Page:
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Have there been any studies that show or suggest that species known to be able to communicate information between individuals ever intentionally communicate false information i.e. lie?

(Apart from Homo of course).

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    $\begingroup$ Koko the gorilla once tore a sink from her living quarters, and when asked about it, blamed it on her pet kitten, signing, "Cat did it." If that's not a lie, then nothing is. $\endgroup$ Sep 18 '21 at 3:52
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This question has been well studied by cognitive scientists who are interested in which aspects of complex human behavior are also exhibited by animals.

The only real problem here is that the word "lie" has a very complex bundle of meaning when we use it to speak about humans, and one can debate just how far various aspects of "lie" apply regarding other species. Cognitive scientists avoid this issue with more neutral terminology of "tactical deception."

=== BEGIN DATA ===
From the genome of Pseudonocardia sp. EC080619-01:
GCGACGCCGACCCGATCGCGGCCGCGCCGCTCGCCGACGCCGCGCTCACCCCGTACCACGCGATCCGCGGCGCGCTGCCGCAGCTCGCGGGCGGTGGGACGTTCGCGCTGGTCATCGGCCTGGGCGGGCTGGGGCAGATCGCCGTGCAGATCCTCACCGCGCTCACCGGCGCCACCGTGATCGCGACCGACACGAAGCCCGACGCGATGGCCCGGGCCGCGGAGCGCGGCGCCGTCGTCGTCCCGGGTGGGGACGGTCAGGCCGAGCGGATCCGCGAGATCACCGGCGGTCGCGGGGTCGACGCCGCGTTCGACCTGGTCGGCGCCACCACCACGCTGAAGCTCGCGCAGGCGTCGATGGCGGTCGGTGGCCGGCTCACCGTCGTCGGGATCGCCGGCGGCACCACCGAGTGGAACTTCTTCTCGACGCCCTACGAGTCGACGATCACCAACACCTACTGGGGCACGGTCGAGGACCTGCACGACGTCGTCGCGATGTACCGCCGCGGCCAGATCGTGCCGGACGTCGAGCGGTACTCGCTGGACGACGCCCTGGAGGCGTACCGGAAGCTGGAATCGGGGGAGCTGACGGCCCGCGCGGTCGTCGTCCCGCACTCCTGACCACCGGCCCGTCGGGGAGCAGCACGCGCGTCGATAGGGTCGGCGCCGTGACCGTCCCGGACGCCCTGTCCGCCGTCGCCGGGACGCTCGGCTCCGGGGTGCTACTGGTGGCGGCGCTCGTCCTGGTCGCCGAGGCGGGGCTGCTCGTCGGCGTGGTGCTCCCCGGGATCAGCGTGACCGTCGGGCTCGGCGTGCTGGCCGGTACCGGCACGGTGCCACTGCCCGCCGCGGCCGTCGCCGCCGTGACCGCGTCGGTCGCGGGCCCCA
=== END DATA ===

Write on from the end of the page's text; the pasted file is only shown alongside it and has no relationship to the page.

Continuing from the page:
At this point, it has been very clearly established that many species will engage in tactical deception. The most obvious and human-like manifestations (unsurprisingly) typically occur in more intelligent species with complex social interactions, such as primates and corvids. Likewise, the subjects of deception also often occur in similar places as with humans, such as food, mating, and status/conflict.

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